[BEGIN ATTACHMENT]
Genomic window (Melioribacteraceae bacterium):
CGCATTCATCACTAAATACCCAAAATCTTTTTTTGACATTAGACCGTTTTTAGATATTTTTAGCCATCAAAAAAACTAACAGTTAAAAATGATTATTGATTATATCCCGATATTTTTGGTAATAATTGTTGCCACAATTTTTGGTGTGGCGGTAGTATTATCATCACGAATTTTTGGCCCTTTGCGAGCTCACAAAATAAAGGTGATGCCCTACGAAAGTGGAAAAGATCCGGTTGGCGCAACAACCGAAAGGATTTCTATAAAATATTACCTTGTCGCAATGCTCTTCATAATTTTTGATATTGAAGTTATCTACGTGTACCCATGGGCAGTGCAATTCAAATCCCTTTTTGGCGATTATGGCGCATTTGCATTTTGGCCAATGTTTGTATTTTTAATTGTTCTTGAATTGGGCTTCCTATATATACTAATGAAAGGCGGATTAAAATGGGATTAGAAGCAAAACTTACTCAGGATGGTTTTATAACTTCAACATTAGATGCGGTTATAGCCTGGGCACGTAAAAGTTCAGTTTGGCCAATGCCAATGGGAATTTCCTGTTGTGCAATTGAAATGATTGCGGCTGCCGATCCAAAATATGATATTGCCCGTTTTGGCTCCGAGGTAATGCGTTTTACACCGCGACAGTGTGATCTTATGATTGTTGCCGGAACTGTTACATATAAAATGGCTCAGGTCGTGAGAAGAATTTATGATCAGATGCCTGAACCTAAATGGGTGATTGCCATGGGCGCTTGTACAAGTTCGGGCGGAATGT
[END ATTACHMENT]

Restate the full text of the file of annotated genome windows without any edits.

Genomic window (Melioribacteraceae bacterium):
CGCATTCATCACTAAATACCCAAAATCTTTTTTTGACATTAGACCGTTTTTAGATATTTTTAGCCATCAAAAAAACTAACAGTTAAAAATGATTATTGATTATATCCCGATATTTTTGGTAATAATTGTTGCCACAATTTTTGGTGTGGCGGTAGTATTATCATCACGAATTTTTGGCCCTTTGCGAGCTCACAAAATAAAGGTGATGCCCTACGAAAGTGGAAAAGATCCGGTTGGCGCAACAACCGAAAGGATTTCTATAAAATATTACCTTGTCGCAATGCTCTTCATAATTTTTGATATTGAAGTTATCTACGTGTACCCATGGGCAGTGCAATTCAAATCCCTTTTTGGCGATTATGGCGCATTTGCATTTTGGCCAATGTTTGTATTTTTAATTGTTCTTGAATTGGGCTTCCTATATATACTAATGAAAGGCGGATTAAAATGGGATTAGAAGCAAAACTTACTCAGGATGGTTTTATAACTTCAACATTAGATGCGGTTATAGCCTGGGCACGTAAAAGTTCAGTTTGGCCAATGCCAATGGGAATTTCCTGTTGTGCAATTGAAATGATTGCGGCTGCCGATCCAAAATATGATATTGCCCGTTTTGGCTCCGAGGTAATGCGTTTTACACCGCGACAGTGTGATCTTATGATTGTTGCCGGAACTGTTACATATAAAATGGCTCAGGTCGTGAGAAGAATTTATGATCAGATGCCTGAACCTAAATGGGTGATTGCCATGGGCGCTTGTACAAGTTCGGGCGGAATGT